I found a café and got a coffee and asked how to get to the I87. They said “just check your GPS. I explained that I am from Canada and I did not have GPS (further propagating the myth that we live in igloos). The person then said “I’ll send you the directions by airdrop”. Great, I thought. I got her airdrop and headed out to the car confident I knew what to do. The instructions for the route back had about ten significant turns. The first three I had in my head, so did not refer to the air dropped instructions. When I did turn to them, the file wouldn’t open unless I downloaded some other quackery requiring internet and some password or the other…. So, up Shit Creek without a paddle again. I decided to proceed anyway. I saw a sign that referred to I 87 and turned. One turn just before I was supposed to….. Misled. There were two choices and I took the “road less travelled” just to spice up the trip…..not.
After several other miscues and inquiries at a doughnut shop (Donut in the US) I got on the highway pointed north and the rest was easy.
I miss maps
This morning I checked an address on my computer for a celebration of life that is in a rural area of Quebec that is unfamiliar to me. The initial map was a dot on a tiny sea of green. I zoomed out twice to see if I recognized anything (I didn’t) so I scrolled out further and saw the big picture which made sense to me and I have a clearer idea of where it is.
This got me thinking about tunnel vision which is the absence of peripheral vision. I realized that almost all of us spend a huge amount of time looking at screens and only seeing a focal point. It is like looking through a lens of a camera or a telescope or binoculars. One can see a part of what is there completely, or stated another way one can see completely a part of what is there.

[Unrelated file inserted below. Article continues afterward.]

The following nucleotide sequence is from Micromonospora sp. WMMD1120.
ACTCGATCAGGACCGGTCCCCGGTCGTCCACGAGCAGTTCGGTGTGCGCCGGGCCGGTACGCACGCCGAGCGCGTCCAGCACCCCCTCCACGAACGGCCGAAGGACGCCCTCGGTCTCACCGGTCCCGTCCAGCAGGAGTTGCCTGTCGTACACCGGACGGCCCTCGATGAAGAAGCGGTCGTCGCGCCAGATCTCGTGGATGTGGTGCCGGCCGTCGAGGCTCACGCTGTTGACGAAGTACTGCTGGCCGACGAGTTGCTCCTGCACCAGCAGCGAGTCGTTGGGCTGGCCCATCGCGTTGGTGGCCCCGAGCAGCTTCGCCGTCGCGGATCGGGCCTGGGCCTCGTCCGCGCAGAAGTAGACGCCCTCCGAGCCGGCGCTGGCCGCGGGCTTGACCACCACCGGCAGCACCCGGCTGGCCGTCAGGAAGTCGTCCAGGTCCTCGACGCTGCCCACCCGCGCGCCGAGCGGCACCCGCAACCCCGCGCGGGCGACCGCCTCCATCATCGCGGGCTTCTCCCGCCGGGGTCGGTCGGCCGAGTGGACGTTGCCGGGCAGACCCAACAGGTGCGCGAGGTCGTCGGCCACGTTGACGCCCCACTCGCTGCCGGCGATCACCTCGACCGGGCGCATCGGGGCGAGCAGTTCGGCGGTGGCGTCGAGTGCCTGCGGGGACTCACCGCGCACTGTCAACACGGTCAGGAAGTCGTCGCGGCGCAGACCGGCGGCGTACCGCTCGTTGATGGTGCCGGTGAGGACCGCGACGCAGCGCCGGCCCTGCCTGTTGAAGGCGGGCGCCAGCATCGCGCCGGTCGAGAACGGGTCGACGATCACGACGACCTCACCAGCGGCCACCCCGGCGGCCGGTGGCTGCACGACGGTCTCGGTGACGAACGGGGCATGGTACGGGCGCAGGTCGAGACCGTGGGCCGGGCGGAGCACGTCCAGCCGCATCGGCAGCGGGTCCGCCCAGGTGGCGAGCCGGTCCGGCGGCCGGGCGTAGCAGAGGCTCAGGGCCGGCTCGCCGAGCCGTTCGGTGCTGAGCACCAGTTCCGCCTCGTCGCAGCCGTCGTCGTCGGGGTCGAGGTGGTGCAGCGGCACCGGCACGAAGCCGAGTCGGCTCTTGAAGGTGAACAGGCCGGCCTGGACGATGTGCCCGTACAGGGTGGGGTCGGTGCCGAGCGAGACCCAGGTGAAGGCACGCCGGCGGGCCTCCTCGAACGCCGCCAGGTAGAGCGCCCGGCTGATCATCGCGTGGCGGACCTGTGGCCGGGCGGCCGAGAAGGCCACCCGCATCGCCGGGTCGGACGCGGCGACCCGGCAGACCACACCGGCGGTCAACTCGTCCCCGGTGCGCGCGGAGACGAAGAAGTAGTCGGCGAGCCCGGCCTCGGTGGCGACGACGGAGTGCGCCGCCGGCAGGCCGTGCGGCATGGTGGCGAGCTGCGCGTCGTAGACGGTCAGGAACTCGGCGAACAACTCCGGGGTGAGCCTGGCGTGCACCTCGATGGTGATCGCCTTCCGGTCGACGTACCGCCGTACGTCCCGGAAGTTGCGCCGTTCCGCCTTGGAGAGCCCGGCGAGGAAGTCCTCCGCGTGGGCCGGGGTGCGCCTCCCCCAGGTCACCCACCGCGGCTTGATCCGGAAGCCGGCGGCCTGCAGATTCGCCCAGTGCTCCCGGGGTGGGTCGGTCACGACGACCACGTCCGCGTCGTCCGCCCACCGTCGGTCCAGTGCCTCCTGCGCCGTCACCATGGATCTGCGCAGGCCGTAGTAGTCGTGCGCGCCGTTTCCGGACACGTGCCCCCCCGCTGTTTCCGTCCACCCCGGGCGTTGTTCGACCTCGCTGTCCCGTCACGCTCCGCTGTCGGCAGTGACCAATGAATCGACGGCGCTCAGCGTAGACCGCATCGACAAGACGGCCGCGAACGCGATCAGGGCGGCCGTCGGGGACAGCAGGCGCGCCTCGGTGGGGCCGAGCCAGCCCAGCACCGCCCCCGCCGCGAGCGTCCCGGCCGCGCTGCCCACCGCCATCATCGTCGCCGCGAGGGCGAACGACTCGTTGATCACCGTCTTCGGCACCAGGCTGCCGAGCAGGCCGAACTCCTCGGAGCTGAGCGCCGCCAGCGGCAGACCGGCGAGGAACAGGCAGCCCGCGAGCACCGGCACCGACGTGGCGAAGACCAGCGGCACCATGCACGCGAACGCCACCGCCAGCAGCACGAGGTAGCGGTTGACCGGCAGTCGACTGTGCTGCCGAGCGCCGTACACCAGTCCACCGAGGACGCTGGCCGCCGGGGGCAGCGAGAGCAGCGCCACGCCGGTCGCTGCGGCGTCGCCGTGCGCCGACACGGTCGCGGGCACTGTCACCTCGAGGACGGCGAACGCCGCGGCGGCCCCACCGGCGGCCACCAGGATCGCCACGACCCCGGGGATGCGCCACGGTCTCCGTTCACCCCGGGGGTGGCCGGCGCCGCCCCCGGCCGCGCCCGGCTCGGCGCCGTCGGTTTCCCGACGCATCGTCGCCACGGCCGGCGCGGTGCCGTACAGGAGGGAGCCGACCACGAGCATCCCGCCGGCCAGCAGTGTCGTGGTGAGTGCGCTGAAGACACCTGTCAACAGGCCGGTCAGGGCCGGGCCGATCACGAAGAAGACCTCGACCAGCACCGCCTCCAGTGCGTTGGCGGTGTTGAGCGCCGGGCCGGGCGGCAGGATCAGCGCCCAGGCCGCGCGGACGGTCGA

Standing on top of a mountain, one can see a spectacular panoramic view. Through a lens, the view is limited.
Two weeks ago I went to Varennes to visit dear friends for the first time ever. I checked the route online and it seemed easy and direct. I thought that I had better check Waze on my phone to see which bridge or tunnel to take or avoid because they are always doing renovations to things on weekends. I put the destination in my phone and I took the Champlain bridge and the 138 east towards Varennes. I drove along enjoying the view of the St. Lawrence River from the southern shore. I got to Varennes and the Waze told me there was a railroad crossing ahead, but it didn’t tell me I was ‘there’. I drove about 10 km past Varennes and pulled over at the next town. Surely enough, Waze did not tell me I had overshot my destination. I then put the address into google maps and the annoying female voice that can’t pronounce French names got me to my friend’s home.
I miss maps.
This week I took the kids in my “Out and About”,(pronounced Oot and Aboot)(to further propagate Canadian tropes for American readers). activity to a small museum. The assistant for one of the children asked if she could drive there as she had to go to another job after the activity. I told her exactly where it was and that I would meet up with her at the statue of strongman Louis Cyr at the intersection of rue Saint-Antoine and rue St. Jacques. We, who had taken two city buses and had walked for another ten minutes, got there before her. She should have been waiting for us. She was relying on GPS instead of looking out the window. The name for Montreal should be “Detour City” because traffic cones and barricades pop up everywhere and send previously sane drivers into rubber rooms. This girl drove everywhere in further widening circles and had passed the spot we were to meet four times!!! Tunnel vision. Her trajectory reminded me of a Beagle which was once our family dog. Fergie (named after the Duchess of York….my father claimed “our Fergie had a better lineage”….lol) was the worst beagle in existence. She was so stupid (but loveable and loyal) that I saw her catch the scent of a rabbit and tore around ridiculously back and forth and this way and that while the rabbit, as cool as Bugs Bunny, was frozen in plain view. The bunny was camouflaged, but visible. Fergie ran right past the bunny within a metre several times..lol. Soon Fergie gave up without her prey (Royals have little work ethic) and the rabbit lived to see another day.